A UNITED NATION’S convention has adopted key elements of South Africa’s Bill of Rights on the eve of the country’s Constitution Celebrations. These include human dignity, equality and psychological integrity, in other words, the right to be considered a person and to exercise legal capacity, irrespective of one’s mental state or disability.
The week of 17 to 21 March 2007 has already been named National Constitution Week by the Constitutional Court, and consequently South African members of the World Network of Users & Survivors of Psychiatry are calling for special emphasis and care to be placed on the rights of people living with psycho-social disabilities, as well as for current South African Mental Health Care legislation to be brought in line with recent advances and progress in the sector. This comes as we celebrate human rights and democratic principles.
South Africa’s Human Rights-based Constitution came into effect on February 4, 1997, after being signed into law by President Nelson Mandela at Sharpeville, (in Vereeniging on December 10, 1996) a decade ago. Unfortunately key elements have not been translated into practice. Psychiatric patients continue to be denied the most basic of human rights — the right to be regarded as persons and to exercise legal capacity. The International Disability Caucus (IDC), which served as the coordinating body for the participation of people with disabilities in the drafting and negotiation process for the convention, of which WNUSP was a part, was in favour of a supported decision making model, which we succeeded in getting into the final text of the Convention. This model is in direct opposition to the current legal framework in which guardianship is exercised over people with disabilities.
The UN Convention on the Rights of People with Disabilities, adopted by the General Assembly on December 13, 2006, makes reference to South Africa’s article 12, in particular, 12 (2), which includes the right to psychological integrity, i.e. to be regarded as a person, and to be recognized as such before the law — an expression which was signed into law by President Nelson Mandela.
In the UN version of South Africa’s article 12, the convention awards persons with psycho-social disabilities, equality before the law and access to equal protection, and protection against discrimination, amongst other things. ‘Persons with disabilities’ it says ‘have the right to recognition everywhere as persons before the law.’ Furthermore, ‘persons with disabilities enjoy legal capacity on an equal basis with others in all aspects of life.’ Signatories to the convention are further obliged to take ‘appropriate measures to provide access by persons with disabilities to the support they may require in exercising their legal capacity’.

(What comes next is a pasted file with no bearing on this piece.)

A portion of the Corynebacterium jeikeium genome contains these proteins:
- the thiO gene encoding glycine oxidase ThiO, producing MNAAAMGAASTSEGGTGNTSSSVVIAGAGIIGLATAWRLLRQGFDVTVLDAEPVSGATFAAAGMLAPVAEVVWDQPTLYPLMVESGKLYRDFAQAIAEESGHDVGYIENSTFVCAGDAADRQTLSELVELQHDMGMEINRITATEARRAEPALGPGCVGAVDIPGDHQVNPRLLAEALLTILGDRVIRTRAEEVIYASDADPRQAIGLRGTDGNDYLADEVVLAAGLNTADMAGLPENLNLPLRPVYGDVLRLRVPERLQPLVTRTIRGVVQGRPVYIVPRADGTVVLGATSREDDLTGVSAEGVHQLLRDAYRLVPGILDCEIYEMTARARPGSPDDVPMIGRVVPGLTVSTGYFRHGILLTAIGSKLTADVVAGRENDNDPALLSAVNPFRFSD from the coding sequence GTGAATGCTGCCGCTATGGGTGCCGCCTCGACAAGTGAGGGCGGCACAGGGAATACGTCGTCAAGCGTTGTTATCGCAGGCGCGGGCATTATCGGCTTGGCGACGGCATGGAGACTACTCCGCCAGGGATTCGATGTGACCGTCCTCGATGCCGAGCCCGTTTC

South African Health Care legislation continues to operate on the assumption that mental health users have no capacity to act, and may therefore be incarcerated against their will, suffer preventive or pre-emptive detention for their own good, or the good of society, and be locked up without access to legal assistance for up to 45 days at a time. In fact in Chapter 5, article 37 of the Mental Health Care Act (2002), the head of health establishments need only review the involuntary commitment status of an individual every 6 months and every 12 months thereafter. Article 12 of South Africa ‘s Bill of Rights, expressly forbids detention without trial. The contradiction in the way our society treats people with disabilities as well as users and survivors of psychiatry is remarkable in this new era of freedom.
In article 17 of the UN convention, the ‘mental integrity’ of the person is given protection. ‘Every person with disabilities has a right to respect for his or her physical and mental integrity on an equal basis with others.’ This reaffirms South Africa ‘s bill of rights, specifically article 12 which includes the freedom and security of the person (which links the right to bodily and psychological integrity), including the right to:
to make decisions concerning reproduction;
to security in and control over their body; and
not to be subjected to medical or scientific experiments without their informed consent.
Despite these guarantees, South Africa’s mental health legislation continues the old practice of coercive psychiatry, alongside forced admissions to mental hospitals, the use of torture as a form of medical treatment (such as electroconvulsive shock therapy, invasive psychosurgery and mechanical and chemical restraint) and the denial of legal capacity via a system which precludes the intervention of legal practitioners and human rights advocates in the very process in which human dignity is stripped from a patient as the patient is turned into a medical subject and given a medical label.
While the latest version of South Africa’s Mental Health Care Act (2002) contains various reformist measures, alongside an incoherent attempt to exclude the commitment of patients on socio-economic or political grounds, it is a far cry from the express limitation on detention without trial and human rights contained within the constitution, and now adopted by the United Nations General Assembly via an International Convention.
Submitted on behalf of the User/Survivor movement by
105 Coronation Road , Maitland
tel. 021 5115776
Co-chair, World Network of Users and Survivors of Psychiatry
Director on the board of the African Decade for People with Disabilities, representing the Pan African Network of Users and Survivors of Psychiatry
Coordinator of recently launched independent, User/ Survivor Network in Cape Town